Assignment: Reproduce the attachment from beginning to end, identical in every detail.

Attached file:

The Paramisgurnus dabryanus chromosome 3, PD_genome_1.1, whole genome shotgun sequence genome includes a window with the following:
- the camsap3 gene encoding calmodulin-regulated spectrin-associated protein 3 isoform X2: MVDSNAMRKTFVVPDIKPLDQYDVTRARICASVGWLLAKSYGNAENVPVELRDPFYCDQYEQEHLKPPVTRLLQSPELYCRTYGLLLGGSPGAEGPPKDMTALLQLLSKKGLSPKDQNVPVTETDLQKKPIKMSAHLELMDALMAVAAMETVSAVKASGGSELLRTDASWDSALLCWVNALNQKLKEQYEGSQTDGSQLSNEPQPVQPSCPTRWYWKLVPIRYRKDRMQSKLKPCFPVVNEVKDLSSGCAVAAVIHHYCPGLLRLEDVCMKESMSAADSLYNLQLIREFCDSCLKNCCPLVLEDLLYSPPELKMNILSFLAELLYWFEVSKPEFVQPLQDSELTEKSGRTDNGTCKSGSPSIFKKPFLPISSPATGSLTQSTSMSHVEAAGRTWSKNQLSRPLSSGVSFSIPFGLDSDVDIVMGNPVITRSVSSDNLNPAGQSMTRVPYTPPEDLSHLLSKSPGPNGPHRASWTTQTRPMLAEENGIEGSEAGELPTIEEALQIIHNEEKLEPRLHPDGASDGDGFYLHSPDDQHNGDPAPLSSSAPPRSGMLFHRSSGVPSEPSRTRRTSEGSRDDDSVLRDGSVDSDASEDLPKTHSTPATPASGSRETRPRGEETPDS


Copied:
The Paramisgurnus dabryanus chromosome 3, PD_genome_1.1, whole genome shotgun sequence genome includes a window with the following:
- the camsap3 gene encoding calmodulin-regulated spectrin-associated protein 3 isoform X2: MVDSNAMRKTFVVPDIKPLDQYDVTRARICASVGWLLAKSYGNAENVPVELRDPFYCDQYEQEHLKPPVTRLLQSPELYCRTYGLLLGGSPGAEGPPKDMTALLQLLSKKGLSPKDQNVPVTETDLQKKPIKMSAHLELMDALMAVAAMETVSAVKASGGSELLRTDASWDSALLCWVNALNQKLKEQYEGSQTDGSQLSNEPQPVQPSCPTRWYWKLVPIRYRKDRMQSKLKPCFPVVNEVKDLSSGCAVAAVIHHYCPGLLRLEDVCMKESMSAADSLYNLQLIREFCDSCLKNCCPLVLEDLLYSPPELKMNILSFLAELLYWFEVSKPEFVQPLQDSELTEKSGRTDNGTCKSGSPSIFKKPFLPISSPATGSLTQSTSMSHVEAAGRTWSKNQLSRPLSSGVSFSIPFGLDSDVDIVMGNPVITRSVSSDNLNPAGQSMTRVPYTPPEDLSHLLSKSPGPNGPHRASWTTQTRPMLAEENGIEGSEAGELPTIEEALQIIHNEEKLEPRLHPDGASDGDGFYLHSPDDQHNGDPAPLSSSAPPRSGMLFHRSSGVPSEPSRTRRTSEGSRDDDSVLRDGSVDSDASEDLPKTHSTPATPASGSRETRPRGEETPDS